Yale’s “father of green chemistry” announced that he will leave his position as science adviser and assistant administrator for the U.S. Environmental Protection Agency’s Office of Research and Development in mid-February to return to Yale.
Paul Anastas has been on public service leave from the Yale Center of Green Chemistry and Green Engineering, where he served as director before his appointment to the EPA position by President Barack Obama in 2009. In his absence, his wife Julie Zimmerman, associate professor of green engineering at Yale’s School of Engineering & Applied Sciences and the School of Forestry & Environmental Studies, has taken on the role of acting director for the Center.
“I think that [Anastas’s] impact will be lasting on our organization,” said Liz Blackburn, the EPA’s science communication director for the Office of Research and Development. “I’m going to miss him immensely. You don’t often get to work with such a visionary leader and so I feel really privileged that I had this opportunity.”
Evan Beach, program manager at the Center, said Anastas’s EPA appointment initially caused some uncertainty about the future of the Center because it was unclear how much time Anastas would serve in the agency.
“It made us worry about the program here at Yale, but at the same time I personally think he was a great choice for the position because he can bring the green chemistry focus to the EPA better than anybody else could,” Beach said.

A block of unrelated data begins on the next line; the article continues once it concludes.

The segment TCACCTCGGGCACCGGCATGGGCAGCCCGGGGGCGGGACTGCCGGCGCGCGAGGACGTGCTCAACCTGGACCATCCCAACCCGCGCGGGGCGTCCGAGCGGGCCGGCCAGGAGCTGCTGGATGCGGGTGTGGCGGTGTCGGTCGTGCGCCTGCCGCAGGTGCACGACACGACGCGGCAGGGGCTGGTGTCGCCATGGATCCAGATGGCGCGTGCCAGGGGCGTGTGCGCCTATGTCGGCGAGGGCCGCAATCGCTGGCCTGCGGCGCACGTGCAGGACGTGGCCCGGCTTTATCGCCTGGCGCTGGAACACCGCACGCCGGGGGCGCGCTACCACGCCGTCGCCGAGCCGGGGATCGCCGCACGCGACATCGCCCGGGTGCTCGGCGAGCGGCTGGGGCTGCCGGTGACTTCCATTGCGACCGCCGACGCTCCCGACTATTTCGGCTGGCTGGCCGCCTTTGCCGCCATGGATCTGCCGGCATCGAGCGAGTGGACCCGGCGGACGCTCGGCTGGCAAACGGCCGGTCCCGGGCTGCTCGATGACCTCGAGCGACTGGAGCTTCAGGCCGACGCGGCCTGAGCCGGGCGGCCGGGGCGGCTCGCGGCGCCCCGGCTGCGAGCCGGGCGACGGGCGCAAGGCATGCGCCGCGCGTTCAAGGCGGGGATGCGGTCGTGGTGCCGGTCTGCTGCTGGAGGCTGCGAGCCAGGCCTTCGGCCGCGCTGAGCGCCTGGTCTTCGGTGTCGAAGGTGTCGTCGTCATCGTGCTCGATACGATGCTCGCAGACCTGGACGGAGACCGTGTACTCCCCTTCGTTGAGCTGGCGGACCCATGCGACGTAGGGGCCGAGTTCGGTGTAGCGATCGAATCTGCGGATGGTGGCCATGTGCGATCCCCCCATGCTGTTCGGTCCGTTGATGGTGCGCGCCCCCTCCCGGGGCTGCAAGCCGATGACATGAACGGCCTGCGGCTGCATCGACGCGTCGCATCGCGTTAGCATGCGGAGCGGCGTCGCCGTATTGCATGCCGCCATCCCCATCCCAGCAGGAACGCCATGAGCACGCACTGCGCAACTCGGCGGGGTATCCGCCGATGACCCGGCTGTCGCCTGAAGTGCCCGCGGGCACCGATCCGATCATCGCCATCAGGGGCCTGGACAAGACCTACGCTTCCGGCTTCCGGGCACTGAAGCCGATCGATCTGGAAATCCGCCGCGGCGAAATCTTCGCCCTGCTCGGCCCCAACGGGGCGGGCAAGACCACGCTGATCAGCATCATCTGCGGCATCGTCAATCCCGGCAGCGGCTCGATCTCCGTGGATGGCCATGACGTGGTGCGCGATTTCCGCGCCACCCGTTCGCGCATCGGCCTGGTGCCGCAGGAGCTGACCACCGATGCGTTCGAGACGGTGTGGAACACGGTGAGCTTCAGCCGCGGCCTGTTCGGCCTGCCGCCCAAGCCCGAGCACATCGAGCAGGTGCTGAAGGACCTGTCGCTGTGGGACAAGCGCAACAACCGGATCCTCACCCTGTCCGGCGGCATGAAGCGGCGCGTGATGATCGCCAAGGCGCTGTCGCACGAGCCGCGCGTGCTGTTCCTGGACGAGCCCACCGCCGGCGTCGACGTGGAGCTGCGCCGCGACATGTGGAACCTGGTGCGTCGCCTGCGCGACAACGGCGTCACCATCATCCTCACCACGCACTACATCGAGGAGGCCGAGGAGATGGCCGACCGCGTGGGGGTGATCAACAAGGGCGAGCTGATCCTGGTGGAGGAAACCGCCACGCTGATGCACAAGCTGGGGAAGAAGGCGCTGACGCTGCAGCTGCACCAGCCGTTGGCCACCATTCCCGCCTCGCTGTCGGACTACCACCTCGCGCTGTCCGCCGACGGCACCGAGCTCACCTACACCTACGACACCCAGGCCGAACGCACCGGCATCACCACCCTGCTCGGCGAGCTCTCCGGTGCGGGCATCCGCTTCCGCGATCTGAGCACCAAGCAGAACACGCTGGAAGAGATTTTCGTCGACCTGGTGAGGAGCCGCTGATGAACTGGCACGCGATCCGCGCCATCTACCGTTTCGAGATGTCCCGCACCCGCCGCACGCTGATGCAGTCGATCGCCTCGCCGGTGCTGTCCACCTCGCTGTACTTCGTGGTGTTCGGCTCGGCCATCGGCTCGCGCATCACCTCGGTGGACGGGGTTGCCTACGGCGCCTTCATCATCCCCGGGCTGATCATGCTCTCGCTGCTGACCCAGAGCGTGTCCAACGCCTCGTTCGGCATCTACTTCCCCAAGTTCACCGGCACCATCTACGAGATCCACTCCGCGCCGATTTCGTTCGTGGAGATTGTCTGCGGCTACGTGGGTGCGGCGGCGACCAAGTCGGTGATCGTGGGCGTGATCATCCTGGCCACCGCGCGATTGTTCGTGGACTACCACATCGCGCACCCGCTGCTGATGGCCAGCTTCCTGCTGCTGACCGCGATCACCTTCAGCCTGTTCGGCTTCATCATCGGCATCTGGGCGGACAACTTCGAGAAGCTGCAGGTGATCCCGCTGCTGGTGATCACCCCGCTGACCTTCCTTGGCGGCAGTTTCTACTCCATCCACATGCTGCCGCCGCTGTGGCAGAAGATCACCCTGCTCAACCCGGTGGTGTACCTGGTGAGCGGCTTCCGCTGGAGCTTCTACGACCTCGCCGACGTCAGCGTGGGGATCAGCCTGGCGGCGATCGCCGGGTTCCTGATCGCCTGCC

Anastas announced his departure from the EPA on Jan. 5, Blackburn said. His departure, although never discussed, was always a possibility, she said, because he has two young daughters. She added that his main reason for leaving was to spend more time with his family, as he has been at the EPA since his youngest daughter was born.
Blackburn credited Anastas with fostering a greater sense of partnership within the EPA, citing increased collaboration among the agency’s scientists. Another of his accomplishments, she added, is his “Path Forward,” a plan stating that sustainability should be one of the EPA’s major goals, and that the organization should produce “rapid, relevant and responsive” research.
Both Beach and Blackburn cited the “Green Book” — a set of recommendations for how the EPA can adopt sustainability into its work — as one of Anastas’ major contributions during his time at the agency. Beach added that Anastas has also been “instrumental” in ensuring that the agency fund programs in green chemistry and sustainability, adding that he’s noticed a trend in the EPA requiring that research projects have a sustainability element.
Several undergraduates working for the Center for Green Chemistry and Green Engineering said they are eagerly anticipating Anastas’ return to the University.
“I am definitely excited about Dr. Anastas’ return,” said Genoa Warner ’12. “I love my research at the Center, and although I’ve never met Dr. Anastas, I’m excited to learn from him.”
Emily Hong ’14, a researcher in Zimmerman’s lab, said the University as a whole will benefit from Anastas’ return.
“No doubt he will bring back invaluable experience and expertise from his time at the EPA that can be immediately applied to the Center’s current research projects,” she added.
Anastas holds a bachelor’s degree from the University of Massachussetts at Boston and master’s and doctoral degrees in chemistry from Brandeis University.